Kristin Kobes Du Mez is Professor of History and Gender Studies at Calvin University. In her new book, Jesus and John Wayne: How White Evangelicals Corrupted a Faith and Fractured a Nation, Du Mez documents about eighty years of white evangelical gender discourse, tracing the various ways that a strong emphasis on masculinity has shaped the beliefs, lifestyles, and politics coming out of white evangelical pulpits, publications, and practices.
ECM: What is the relationship between evangelicalism and masculinity, and what prompted you to write about it?
KKD: Evangelicalism isn’t just about theological doctrines, and “family values” evangelicalism isn’t just a set of political commitments. Evangelicalism is a way of life. For over half a century, evangelicals have been “focusing on the family,” and distinct gender roles have been at the heart of this. Evangelicals have bought and read millions of books about how to raise boys and girls, how to be a man, and how to be a woman. To understand American evangelicalism, we have to take gender seriously, to understand how gender connects to theology and politics, and how it is at the heart of the evangelical worldview. To be clear, there isn’t just one evangelical masculinity, and individual women and men respond to prescriptive advice in all sorts of ways. But in Jesus and John Wayne, I trace the history of a particularly militant strand of evangelical masculinity that has been a defining feature of conservative white evangelicalism.
It was my students who first brought this to my attention, back in about 2006. I was doing a unit on Teddy Roosevelt, focusing on the relationship between gender and foreign policy and things like that. Some of my students brought in this book, Wild at Heart by John Eldredge, and told me that I had to read it because of the way it fashioned a manly Christianity. So I looked into it and found that it was practically ubiquitous. At that time it was hard to find a church anywhere that wasn’t holding a Wild at Heart study for men and a Captivating study for women. My home church was doing them. I started paying attention to this popular literature, coming to it through the lens of gender analysis, and reading it against history. This was all happening at the same time as the Iraq War, so as I was having these conversations with my students, I was also paying attention to the surveys showing that white evangelical Christians supported the war at much higher rates than other Americans, supported torture at much higher rates, and I started drawing some connections.
ECM: This book grew out of a piece that you wrote for Religion & Politics, correct?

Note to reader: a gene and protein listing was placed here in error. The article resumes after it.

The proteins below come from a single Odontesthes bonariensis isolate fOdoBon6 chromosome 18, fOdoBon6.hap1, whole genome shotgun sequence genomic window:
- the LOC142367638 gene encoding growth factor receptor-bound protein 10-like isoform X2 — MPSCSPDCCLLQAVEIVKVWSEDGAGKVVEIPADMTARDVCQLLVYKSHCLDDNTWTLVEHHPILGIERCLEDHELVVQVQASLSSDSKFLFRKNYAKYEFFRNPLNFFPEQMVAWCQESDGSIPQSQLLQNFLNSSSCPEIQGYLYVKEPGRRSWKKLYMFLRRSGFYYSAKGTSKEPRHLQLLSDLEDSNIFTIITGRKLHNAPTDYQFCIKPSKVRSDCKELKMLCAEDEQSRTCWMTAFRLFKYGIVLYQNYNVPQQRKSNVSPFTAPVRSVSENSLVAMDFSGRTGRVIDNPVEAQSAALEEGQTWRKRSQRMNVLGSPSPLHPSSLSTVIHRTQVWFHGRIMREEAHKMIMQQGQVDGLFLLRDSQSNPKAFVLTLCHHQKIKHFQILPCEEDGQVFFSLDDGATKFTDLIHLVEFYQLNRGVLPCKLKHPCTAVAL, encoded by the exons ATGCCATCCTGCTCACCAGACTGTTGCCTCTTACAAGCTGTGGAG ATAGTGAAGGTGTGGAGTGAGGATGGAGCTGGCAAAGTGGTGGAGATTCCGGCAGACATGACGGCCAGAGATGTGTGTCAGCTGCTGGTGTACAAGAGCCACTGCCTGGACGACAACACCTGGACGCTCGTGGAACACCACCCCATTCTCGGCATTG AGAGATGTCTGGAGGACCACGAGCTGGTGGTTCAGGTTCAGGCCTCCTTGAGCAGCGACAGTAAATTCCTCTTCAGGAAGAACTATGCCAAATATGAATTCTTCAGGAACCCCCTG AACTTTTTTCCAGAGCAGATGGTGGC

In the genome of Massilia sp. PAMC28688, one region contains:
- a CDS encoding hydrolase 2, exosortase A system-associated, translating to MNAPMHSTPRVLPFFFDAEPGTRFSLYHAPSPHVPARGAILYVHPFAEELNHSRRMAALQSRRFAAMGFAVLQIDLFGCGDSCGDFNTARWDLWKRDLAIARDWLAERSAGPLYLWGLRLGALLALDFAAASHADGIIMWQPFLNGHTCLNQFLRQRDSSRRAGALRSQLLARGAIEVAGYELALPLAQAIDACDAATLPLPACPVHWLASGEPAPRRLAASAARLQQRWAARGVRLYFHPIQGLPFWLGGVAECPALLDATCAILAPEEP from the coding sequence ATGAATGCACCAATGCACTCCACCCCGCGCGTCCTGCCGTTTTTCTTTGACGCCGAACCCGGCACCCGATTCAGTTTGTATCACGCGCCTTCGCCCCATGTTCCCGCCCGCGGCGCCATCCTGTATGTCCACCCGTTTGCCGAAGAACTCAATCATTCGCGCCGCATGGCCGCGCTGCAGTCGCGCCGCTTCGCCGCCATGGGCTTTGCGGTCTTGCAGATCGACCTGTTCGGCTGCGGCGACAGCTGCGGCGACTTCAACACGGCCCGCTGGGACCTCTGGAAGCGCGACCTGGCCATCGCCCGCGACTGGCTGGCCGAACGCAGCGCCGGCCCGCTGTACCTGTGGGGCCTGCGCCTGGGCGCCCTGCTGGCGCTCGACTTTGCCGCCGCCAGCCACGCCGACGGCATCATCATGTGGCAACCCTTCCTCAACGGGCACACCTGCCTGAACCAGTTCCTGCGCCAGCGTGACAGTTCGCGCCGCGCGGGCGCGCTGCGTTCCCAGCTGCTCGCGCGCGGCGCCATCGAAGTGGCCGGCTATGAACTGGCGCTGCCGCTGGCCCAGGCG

KKD: Yes! Since about 2010, I had been giving talks on evangelicalism and masculinity and had been approached by publishers, but there were two things at that point that made me a little hesitant to dive into a book project. For one, the things that I was uncovering were very depressing. I wasn’t sure that I wanted to live with that for the years that I knew it would take to write a book. For another, I wasn’t sure at first how mainstream it all was. As a Christian myself, I wanted to be careful about shining a bright light on this dark underbelly of American Christianity if it was merely a fringe phenomenon. Around this time I finished my first book, began another on the religious history of Hillary Clinton, and committed myself to that project through 2016. However, just before the election, things clicked for me. The Access Hollywood tape came out, white evangelical elites continued to defend Trump, his support among white evangelical voters remained strong, and I thought, “Ugh, I think I know what’s going to happen and I think I know why.” That’s when I pulled some of that old research and wrote “Donald Trump and Militant Evangelical Masculinity.”
ECM: You distinguish evangelical theology from evangelical culture, and place this idealized hyper-manliness squarely in the cultural camp. Can you explain that distinction?
KKD: Well, there is an important difference between the pure theology that is investigated by scholars and the popular version that trickles down to the average person in the pew. My students, many of whom are nondenominational or evangelical, often seem to know very little formal theology and have a hard time articulating theological concepts in detail, but they have been immersed in evangelical popular culture. They’ve grown up in families in which James Dobson’s radio show was on all the time, they’ve read popular books on masculinity, on femininity, on dating, and these cultural influences have been at the center of their religious practice. So rather than focusing only on the finer points of doctrine, I want to look at the faith that evangelicals really inhabit.
Recently, I was teaching a class in which I had students read the first three chapters of Genesis. Afterward, in the course of our discussion, one of my students raised her hand and said that she just realized she had never read these chapters before. She thought she had, but now it occurred to her that her knowledge of their content had been drawn primarily from the Veggie Tales videos. One by one, other students raised their hands and said, “Me too.” So that’s one of my operative questions: What has really formed the faith of most evangelicals? Is it the Scriptures? Is it formal theology? Or is it something else?
Theology does play a role here, but theology is shaped by culture as much as it gives shape to culture. In my research, I came across fascinating instances where commitments to certain gender roles ended up altering traditional theological beliefs. So it’s the interplay between theology and culture that’s key.
Read the whole thing at Religion & Politics.